This was a wide variety of responses, and there was no clear winner, so let’s say that these were all some of the best episodes in Cosmic Quest!
Now, what about me? What is my favorite episode of Cosmic Quest? The answer is too complex for me to just give one episode and be done. Instead, let’s analyze all of my favorites, many of which appeared in the above list. To do this, I will be separating episodes into categories, and then deciding what my favorite from each category is.
I always have fun writing the performances for the Appeal Stage. It sometimes can be hard to come up with something original, but in the end it’s always an enjoyable experience. Having such a wide cast of characters competing here served to increase the enjoyment I had. Putting Ash in a situation like this was especially fun. Dashilisk was practically made to do that performance. It was also great to work with Dawn and May as well. I did my best to replicate their style as well as possible. Of course, the important part of this episode wasn’t the performances, it was Brenda’s story. I specifically framed it to have Will go immediately before Brenda and put on a show that could only be achieved with the utmost practice. This served to up the stakes for Brenda to show what she’s managed to learn while practicing. Also of note is the flashbacks to Brenda’s first ever training session. I did want to dedicate an entire episode to her training, but this seemed like a much more economic and meaningful way of doing things. I designed Brenda’s performance to be something that would have ended in disaster had she never tried it before in order to further emphasize how important this training was.
The Wallace Cup has finally begun! Ash, May, Dawn, Will, Jessie, and, most importantly, Brenda are all ready to compete and do there best. It’s time to find out if Dawn’s help with training was enough for Brenda.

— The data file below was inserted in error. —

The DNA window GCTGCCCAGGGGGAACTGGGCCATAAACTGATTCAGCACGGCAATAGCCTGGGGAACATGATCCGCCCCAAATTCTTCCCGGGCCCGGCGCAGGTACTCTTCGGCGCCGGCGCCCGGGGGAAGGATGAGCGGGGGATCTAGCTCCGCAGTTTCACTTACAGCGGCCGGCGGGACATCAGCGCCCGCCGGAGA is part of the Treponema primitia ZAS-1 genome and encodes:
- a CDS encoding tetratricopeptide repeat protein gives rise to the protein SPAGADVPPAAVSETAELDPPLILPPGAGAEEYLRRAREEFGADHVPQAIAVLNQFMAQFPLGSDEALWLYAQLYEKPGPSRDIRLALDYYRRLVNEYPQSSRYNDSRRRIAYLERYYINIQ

Also, the Tenno Region page has received a massive update. It now provides a list of every location present in Luna and Terra Versions, as well as a description of each location, and a list of wild Pokémon that can be found there. Make sure to check it out.
The real purpose of this episode was to give some much needed character to both Brenda and Will. Up until this point, I’ve been a little disappointed with my writing for them, as both were just kind of there, but it didn’t mean much. Also, there wasn’t really much substance between their rivalry. This episode gave us the first major display of emotion on both of their parts, intensified their rivalry, and set up future story arcs for them all at the same time. In case you didn’t notice though, I have been leading up to this episode. Brenda has always seemed to like to wing things, just jumping into them without any practice, and she normally does pretty well. This was made even more extreme in the episode Pedal to the Medal, where she outright refused to practice. Conversely, Jessie spent that entire episode practicing, setting her up for her victory in this episode.